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Everything posted by Owain

  1. ANPR (automatic number plate recognition) and affordable tend not to go together.
  2. Owain

    Residential CCTV and youtube

    You could try the Neighbours From Hell forum. http://www.nfh.org.uk/ I would strongly advise against publishing your recordings in any way. It could jeopardise a future prosecution and in any neighbour dispute you want to ensure that you appear as the aggrieved innocent party.
  3. Owain

    12V power over a 250' Run

    Yes. 48V / 50V is only the same voltage as telephone lines, and lower than some PoE implementations. Took me about two minutes to find a nice selection on ebay.com eg http://www.ebay.com/itm/110960049789 http://www.ebay.com/itm/300452160874 DC-DC converters about £10 each if you go to Ebay China. Twenty bucks US. http://www.ebay.com/itm/261147745875 If the cameras are in clusters, one per camera might not be needed. You're right, it would be switched mode converters. I wasn't thinking of dropper resistors.
  4. Owain

    12V power over a 250' Run

    Not if the supply is (a) adequate, and (b) regulated. Note I specified a voltage converter at the camera end; the camera is not being supplied directly by the line voltage. Higher line voltage reduces the current, so reducing voltage drop, and regulating at the camera prevents any fluctuation in line voltage affecting the camera.
  5. Owain

    12V power over a 250' Run

    The baluns make no difference to the power, which is just a straight through connection. Voltage drop is dependent on the current, for the same power to reduce the current you will need to increase the voltage, so you could use a 50V telecom power supply and a DC-DC converter at the camera end to get back to 12V. Or use IP camera with power-over-IP which also uses a higher voltage than 12V. Or use heavier cable for the power. 2 x Cat5 would give you 7 pairs for power and 1 pair video.
  6. Check the DM website downloads page, you may well find an updated version of Netview to install. I find that Netview takes about 10 minutes to start working - it may just be taking its time to get started on your computer, rather than "not working".
  7. Owain

    problem with PTZ controller

    if you put a photo up, someone might recognise it.
  8. Owain

    Best lectures on CCTV online

    for basic installation, cctv42.com on youtube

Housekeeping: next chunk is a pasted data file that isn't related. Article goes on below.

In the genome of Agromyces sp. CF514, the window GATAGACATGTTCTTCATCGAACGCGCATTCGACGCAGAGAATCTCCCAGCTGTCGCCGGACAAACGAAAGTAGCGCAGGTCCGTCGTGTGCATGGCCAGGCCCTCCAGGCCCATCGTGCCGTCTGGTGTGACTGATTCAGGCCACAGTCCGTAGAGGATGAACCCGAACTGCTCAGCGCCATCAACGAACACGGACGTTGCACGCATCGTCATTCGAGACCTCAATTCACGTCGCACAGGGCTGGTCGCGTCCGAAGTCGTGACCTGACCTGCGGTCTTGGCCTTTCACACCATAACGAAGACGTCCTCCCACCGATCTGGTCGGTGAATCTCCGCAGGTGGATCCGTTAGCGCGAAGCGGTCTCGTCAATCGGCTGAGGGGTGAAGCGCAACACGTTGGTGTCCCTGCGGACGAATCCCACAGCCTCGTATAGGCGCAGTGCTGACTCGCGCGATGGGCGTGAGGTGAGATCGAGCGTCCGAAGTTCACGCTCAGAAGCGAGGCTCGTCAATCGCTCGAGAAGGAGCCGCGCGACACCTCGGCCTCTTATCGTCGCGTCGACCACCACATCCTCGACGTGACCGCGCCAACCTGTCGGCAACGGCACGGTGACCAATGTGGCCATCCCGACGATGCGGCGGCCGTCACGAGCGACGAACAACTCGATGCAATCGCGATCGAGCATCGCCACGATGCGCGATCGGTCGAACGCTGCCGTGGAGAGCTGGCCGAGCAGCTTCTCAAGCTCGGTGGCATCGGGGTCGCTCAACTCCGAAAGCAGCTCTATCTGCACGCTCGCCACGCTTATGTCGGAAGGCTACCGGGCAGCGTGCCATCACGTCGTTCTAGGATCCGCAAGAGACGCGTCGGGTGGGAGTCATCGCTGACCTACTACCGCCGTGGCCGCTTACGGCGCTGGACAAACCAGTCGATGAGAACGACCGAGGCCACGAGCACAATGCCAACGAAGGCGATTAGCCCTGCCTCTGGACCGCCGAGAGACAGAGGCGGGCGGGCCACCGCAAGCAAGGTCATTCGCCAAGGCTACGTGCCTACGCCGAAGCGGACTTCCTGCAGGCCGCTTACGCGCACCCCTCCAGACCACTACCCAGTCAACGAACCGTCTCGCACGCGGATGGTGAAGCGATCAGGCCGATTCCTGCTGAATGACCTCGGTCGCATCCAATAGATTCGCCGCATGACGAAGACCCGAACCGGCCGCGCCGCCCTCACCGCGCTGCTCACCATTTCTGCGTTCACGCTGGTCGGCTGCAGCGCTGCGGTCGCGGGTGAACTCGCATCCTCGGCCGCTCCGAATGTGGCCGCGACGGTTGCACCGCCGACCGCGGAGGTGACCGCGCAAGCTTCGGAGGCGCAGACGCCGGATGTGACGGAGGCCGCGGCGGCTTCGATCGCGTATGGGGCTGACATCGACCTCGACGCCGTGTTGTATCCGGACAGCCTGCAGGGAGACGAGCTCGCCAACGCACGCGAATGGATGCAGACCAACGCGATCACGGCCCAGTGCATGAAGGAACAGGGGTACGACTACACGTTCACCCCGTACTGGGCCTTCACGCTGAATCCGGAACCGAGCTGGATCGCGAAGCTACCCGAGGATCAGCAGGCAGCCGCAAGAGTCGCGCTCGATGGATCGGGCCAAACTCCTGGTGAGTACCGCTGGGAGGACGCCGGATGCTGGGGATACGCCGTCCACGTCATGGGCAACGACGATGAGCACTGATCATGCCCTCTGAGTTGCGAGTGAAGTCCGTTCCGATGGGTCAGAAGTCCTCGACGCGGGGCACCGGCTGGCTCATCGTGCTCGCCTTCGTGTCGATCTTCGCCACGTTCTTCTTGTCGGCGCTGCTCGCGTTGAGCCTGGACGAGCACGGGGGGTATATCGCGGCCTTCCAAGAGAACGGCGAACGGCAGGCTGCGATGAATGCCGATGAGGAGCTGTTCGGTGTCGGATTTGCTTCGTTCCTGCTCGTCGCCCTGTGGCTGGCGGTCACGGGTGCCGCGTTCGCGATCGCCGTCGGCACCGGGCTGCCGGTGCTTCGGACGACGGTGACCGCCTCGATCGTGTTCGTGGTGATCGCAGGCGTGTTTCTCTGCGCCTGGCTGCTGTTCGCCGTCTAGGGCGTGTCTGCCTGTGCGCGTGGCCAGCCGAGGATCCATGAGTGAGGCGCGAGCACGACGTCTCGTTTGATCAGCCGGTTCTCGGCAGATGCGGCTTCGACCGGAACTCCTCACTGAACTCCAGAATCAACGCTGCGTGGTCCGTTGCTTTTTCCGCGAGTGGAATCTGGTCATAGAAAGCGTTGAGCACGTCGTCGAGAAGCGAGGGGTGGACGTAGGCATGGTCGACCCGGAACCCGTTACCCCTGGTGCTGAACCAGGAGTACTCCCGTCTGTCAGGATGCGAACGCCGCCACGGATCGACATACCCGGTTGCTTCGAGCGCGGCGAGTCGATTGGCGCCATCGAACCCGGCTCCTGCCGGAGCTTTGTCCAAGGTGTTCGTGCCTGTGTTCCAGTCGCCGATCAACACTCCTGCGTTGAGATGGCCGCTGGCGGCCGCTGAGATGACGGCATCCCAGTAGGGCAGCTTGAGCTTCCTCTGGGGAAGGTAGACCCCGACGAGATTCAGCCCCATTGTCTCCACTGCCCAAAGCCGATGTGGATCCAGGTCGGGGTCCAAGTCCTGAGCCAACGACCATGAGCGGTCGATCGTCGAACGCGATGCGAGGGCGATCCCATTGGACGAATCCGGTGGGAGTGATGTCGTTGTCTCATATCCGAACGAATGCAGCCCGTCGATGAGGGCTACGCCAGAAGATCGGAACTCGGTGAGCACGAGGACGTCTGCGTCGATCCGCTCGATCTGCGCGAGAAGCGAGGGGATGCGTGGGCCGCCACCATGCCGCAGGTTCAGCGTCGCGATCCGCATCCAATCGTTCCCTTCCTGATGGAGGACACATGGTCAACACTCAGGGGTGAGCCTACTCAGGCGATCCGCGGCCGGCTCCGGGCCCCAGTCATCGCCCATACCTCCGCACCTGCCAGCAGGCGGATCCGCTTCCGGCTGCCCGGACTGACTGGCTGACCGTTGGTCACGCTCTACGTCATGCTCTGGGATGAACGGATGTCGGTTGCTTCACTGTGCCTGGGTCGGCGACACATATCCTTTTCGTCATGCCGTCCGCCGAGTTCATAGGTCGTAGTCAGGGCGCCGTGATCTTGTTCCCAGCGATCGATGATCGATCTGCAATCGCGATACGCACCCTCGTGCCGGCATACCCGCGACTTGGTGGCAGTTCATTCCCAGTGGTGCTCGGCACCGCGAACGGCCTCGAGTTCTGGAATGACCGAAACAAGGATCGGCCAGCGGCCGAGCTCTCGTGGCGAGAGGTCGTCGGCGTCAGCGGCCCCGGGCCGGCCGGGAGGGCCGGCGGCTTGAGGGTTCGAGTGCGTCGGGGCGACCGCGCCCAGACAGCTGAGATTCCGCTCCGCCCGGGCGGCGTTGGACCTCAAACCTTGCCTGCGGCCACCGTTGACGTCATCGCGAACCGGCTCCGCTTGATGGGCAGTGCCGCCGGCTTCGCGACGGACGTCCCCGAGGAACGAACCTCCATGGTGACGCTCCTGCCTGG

9. Okay postnatal. Prenatal video of the ickle bairn might be a bit OTT
  10. I'd persevere with the RasPi as you've already got them. If you get a command not found error you probably have to install the relevant package first. RasPi forums should be able to help on that.
  11. 2 x IP desk phones set to work back-to-back with auto-answer. Or use one (or 2) Rapsberry Pi http://mattkaar.com/blog/2012/12/01/raspberry-pi-as-a-baby-monitor/
  12. could you handle the audio separately using an IP speakerphone, set to auto-answer when you call it over SIP. They're available quite cheaply if you get an ebay auction bargain.
  13. Vivotek FD7132 has external audio ports for both speak/listen. Not sure if it's Wireless G though. However any decent reseller should be able to put a camera online as a demonstration for you, including audio if you arrange a 'conference' at a certain time.
  14. Owain

    Stubborn Problem

    the problem is almost certainly infra red light from your camera reflecting back into the camera lens. Disable internal IR lighting and fit an external IR illuminator, or get a camera where the IR LEDs and the camera lens don't share the same front piece of glass.
  15. Owain

    What's your favorite FPS?

    I'm running on 4 fps - more than adequate for general household use as most subjects are fairly slow-moving.
  16. Owain

    Cell phone camera as surveillance camera?

    The camera device itself will be an array of pixels. For an analogue camera, processing within the camera assembles these and generates an analogue composite video signal. For a cell phone, it's probable that the camera has no processing and passes the digital image directly to the phone's processing unit. There is thus no analogue signal to extract. Building your own circuit to do so would be synonymous with designing and building a PC graphics card, from scratch, without any documentation, and using discrete logic because the specialised chips are for manufacturers only.